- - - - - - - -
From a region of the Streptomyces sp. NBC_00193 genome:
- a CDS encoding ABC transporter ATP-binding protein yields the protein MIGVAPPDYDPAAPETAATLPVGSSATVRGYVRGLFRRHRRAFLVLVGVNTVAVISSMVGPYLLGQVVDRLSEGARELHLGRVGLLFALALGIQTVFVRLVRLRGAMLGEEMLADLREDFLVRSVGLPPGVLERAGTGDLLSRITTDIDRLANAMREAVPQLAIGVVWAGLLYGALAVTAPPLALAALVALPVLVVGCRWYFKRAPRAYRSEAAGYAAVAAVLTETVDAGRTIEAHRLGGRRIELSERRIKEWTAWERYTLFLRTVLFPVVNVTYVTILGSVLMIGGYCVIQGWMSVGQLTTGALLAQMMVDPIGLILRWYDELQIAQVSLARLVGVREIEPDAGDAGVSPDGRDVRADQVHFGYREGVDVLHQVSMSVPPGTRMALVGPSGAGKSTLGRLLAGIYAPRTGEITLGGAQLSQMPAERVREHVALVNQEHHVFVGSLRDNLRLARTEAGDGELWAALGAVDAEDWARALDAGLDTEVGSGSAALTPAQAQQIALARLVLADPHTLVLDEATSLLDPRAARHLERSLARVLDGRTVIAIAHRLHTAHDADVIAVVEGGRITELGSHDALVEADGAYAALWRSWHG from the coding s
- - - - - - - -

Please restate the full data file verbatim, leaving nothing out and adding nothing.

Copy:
From a region of the Streptomyces sp. NBC_00193 genome:
- a CDS encoding ABC transporter ATP-binding protein yields the protein MIGVAPPDYDPAAPETAATLPVGSSATVRGYVRGLFRRHRRAFLVLVGVNTVAVISSMVGPYLLGQVVDRLSEGARELHLGRVGLLFALALGIQTVFVRLVRLRGAMLGEEMLADLREDFLVRSVGLPPGVLERAGTGDLLSRITTDIDRLANAMREAVPQLAIGVVWAGLLYGALAVTAPPLALAALVALPVLVVGCRWYFKRAPRAYRSEAAGYAAVAAVLTETVDAGRTIEAHRLGGRRIELSERRIKEWTAWERYTLFLRTVLFPVVNVTYVTILGSVLMIGGYCVIQGWMSVGQLTTGALLAQMMVDPIGLILRWYDELQIAQVSLARLVGVREIEPDAGDAGVSPDGRDVRADQVHFGYREGVDVLHQVSMSVPPGTRMALVGPSGAGKSTLGRLLAGIYAPRTGEITLGGAQLSQMPAERVREHVALVNQEHHVFVGSLRDNLRLARTEAGDGELWAALGAVDAEDWARALDAGLDTEVGSGSAALTPAQAQQIALARLVLADPHTLVLDEATSLLDPRAARHLERSLARVLDGRTVIAIAHRLHTAHDADVIAVVEGGRITELGSHDALVEADGAYAALWRSWHG from the coding s